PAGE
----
Under the facts of this case, we cannot find that the district court clearly erred in finding that Klingbeil could have reasonably believed that Ward was armed and dangerous. Aware that the station had previously been robbed several times, Klingbeil knew that Ward, who had just been released from jail, had been standing in the dark alley behind the station for no apparent reason. Ward's untruthful answers to Klingbeil's questions provided further reason to be suspicious. United States v. Abokhai, 829 F.2d 666, 670 (8th Cir.1987), cert. denied, 485 U.S. 907, 108 S.Ct. 1082, 99 L.Ed.2d 241 (1988). When asked where his cousin Daryl lived, Ward initially said that he did not know and then said that Daryl lived near a non-existent truck stop. Likewise, the gray Bonneville automobile in which Ward claimed to have been given a ride to the station was not where Ward indicated it would be. Ward's nervous appearance, although by itself not reasonable grounds for suspicion, United States v. Miller, 20 F.3d 926, 929-30 (8th Cir.1994), added another reason for Klingbeil to be suspicious. See, e.g., United States v. Weaver, 966 F.2d 391, 395-96 (8th Cir.), cert. denied, --- U.S. ----, 113 S.Ct. 829, 121 L.Ed.2d 699 (1992). These facts and their reasonable inferences provided Klingbeil, who had been on the Hopkins police force for eleven years, with sufficient information to reasonably suspect that Ward had planned to rob the station. Because many (if not most) robbers are armed, Klingbeil could also have reasonably inferred that Ward was armed and dangerous. Losee v. Dearinger, 911 F.2d 48, 50 (8th Cir.1990). We therefore find that Klingbeil acted properly in frisking Ward before allowing him to enter the patrol car. Cf. Abokhai, 829 F.2d at 670-71 (finding that under the circumstances a patdown search prior to placing a suspect in a patrol car was a reasonable precaution).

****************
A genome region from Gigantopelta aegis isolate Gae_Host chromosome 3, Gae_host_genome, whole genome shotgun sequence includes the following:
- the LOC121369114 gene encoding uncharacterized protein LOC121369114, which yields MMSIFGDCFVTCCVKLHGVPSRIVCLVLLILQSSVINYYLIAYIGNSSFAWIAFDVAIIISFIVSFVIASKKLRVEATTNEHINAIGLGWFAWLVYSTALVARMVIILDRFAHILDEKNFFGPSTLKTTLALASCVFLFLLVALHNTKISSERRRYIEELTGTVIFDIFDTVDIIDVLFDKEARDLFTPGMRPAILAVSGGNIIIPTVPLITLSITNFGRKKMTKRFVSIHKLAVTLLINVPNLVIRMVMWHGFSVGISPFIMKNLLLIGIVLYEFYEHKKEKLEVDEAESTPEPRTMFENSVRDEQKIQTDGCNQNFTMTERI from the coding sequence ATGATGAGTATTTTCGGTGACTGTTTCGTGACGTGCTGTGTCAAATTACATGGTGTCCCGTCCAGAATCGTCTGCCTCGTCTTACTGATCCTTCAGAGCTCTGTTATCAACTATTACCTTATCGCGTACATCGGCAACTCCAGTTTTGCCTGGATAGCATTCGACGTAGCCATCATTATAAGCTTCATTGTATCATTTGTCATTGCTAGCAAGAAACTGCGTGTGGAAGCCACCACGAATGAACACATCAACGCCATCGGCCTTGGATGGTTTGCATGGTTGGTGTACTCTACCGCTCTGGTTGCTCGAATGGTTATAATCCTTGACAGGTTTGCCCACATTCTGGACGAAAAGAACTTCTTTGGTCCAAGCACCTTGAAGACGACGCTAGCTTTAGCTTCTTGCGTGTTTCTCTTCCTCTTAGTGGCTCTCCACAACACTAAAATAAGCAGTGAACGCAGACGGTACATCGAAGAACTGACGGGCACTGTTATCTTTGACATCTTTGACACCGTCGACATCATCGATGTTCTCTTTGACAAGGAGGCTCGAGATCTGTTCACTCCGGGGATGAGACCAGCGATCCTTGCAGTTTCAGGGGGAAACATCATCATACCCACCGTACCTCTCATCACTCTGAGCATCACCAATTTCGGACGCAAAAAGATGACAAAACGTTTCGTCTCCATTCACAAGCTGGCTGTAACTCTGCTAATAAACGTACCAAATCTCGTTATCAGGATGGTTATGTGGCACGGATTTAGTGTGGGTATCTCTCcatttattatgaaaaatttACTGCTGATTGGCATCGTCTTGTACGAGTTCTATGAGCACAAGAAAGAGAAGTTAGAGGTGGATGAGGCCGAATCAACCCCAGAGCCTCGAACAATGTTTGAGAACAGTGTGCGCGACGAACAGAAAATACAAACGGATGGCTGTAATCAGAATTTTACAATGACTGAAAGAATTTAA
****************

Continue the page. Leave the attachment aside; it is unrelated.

The nature and scope of the search present no problems under Terry and its progeny. Klingbeil merely frisked Ward's outer clothing until he felt the cylindrical objects in Ward's pocket. Believing that the objects were shotgun shells, he was justified in reaching into the pocket to retrieve them. Minnesota v. Dickerson, --- U.S. ----, ----, 113 S.Ct. 2130, 2137, 124 L.Ed.2d 334 (1993) (contraband may be seized during a Terry search). Having found the shells and then having felt a long solid object on Ward's side, Klingbeil was also justified in lifting Ward's jacket to expose the shotgun.


The district court properly denied Ward's motion to suppress the shotgun and the shells. The conviction is affirmed.


The Honorable Paul A. Magnuson, United States District Judge for the District of Minnesota


The Honorable J. Earl Cudd, Chief United States Magistrate Judge for the District of Minnesota


That Klingbeil had decided at this point to detain Ward until he could run a warrant check is irrelevant in determining when Ward was seized because this information was not communicated to Ward